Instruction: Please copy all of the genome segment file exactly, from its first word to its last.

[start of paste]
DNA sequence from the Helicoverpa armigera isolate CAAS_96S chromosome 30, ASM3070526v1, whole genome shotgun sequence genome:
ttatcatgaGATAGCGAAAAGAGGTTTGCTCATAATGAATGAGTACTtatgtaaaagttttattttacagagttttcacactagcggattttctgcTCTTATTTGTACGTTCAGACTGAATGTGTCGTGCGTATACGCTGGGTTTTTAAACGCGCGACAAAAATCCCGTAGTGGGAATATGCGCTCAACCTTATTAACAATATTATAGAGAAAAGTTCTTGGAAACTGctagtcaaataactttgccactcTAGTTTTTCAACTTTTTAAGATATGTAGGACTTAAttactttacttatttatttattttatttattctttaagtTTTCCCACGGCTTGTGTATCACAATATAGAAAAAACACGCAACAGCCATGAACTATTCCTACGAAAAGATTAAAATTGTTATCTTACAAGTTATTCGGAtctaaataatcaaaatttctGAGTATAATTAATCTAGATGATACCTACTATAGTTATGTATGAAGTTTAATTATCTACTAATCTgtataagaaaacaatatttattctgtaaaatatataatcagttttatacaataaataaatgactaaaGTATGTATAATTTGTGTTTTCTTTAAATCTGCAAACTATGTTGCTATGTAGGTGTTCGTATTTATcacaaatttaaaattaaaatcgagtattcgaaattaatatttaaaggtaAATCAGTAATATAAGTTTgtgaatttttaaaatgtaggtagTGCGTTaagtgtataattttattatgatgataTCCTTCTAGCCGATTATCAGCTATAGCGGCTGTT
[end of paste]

DNA sequence from the Helicoverpa armigera isolate CAAS_96S chromosome 30, ASM3070526v1, whole genome shotgun sequence genome:
ttatcatgaGATAGCGAAAAGAGGTTTGCTCATAATGAATGAGTACTtatgtaaaagttttattttacagagttttcacactagcggattttctgcTCTTATTTGTACGTTCAGACTGAATGTGTCGTGCGTATACGCTGGGTTTTTAAACGCGCGACAAAAATCCCGTAGTGGGAATATGCGCTCAACCTTATTAACAATATTATAGAGAAAAGTTCTTGGAAACTGctagtcaaataactttgccactcTAGTTTTTCAACTTTTTAAGATATGTAGGACTTAAttactttacttatttatttattttatttattctttaagtTTTCCCACGGCTTGTGTATCACAATATAGAAAAAACACGCAACAGCCATGAACTATTCCTACGAAAAGATTAAAATTGTTATCTTACAAGTTATTCGGAtctaaataatcaaaatttctGAGTATAATTAATCTAGATGATACCTACTATAGTTATGTATGAAGTTTAATTATCTACTAATCTgtataagaaaacaatatttattctgtaaaatatataatcagttttatacaataaataaatgactaaaGTATGTATAATTTGTGTTTTCTTTAAATCTGCAAACTATGTTGCTATGTAGGTGTTCGTATTTATcacaaatttaaaattaaaatcgagtattcgaaattaatatttaaaggtaAATCAGTAATATAAGTTTgtgaatttttaaaatgtaggtagTGCGTTaagtgtataattttattatgatgataTCCTTCTAGCCGATTATCAGCTATAGCGGCTGTT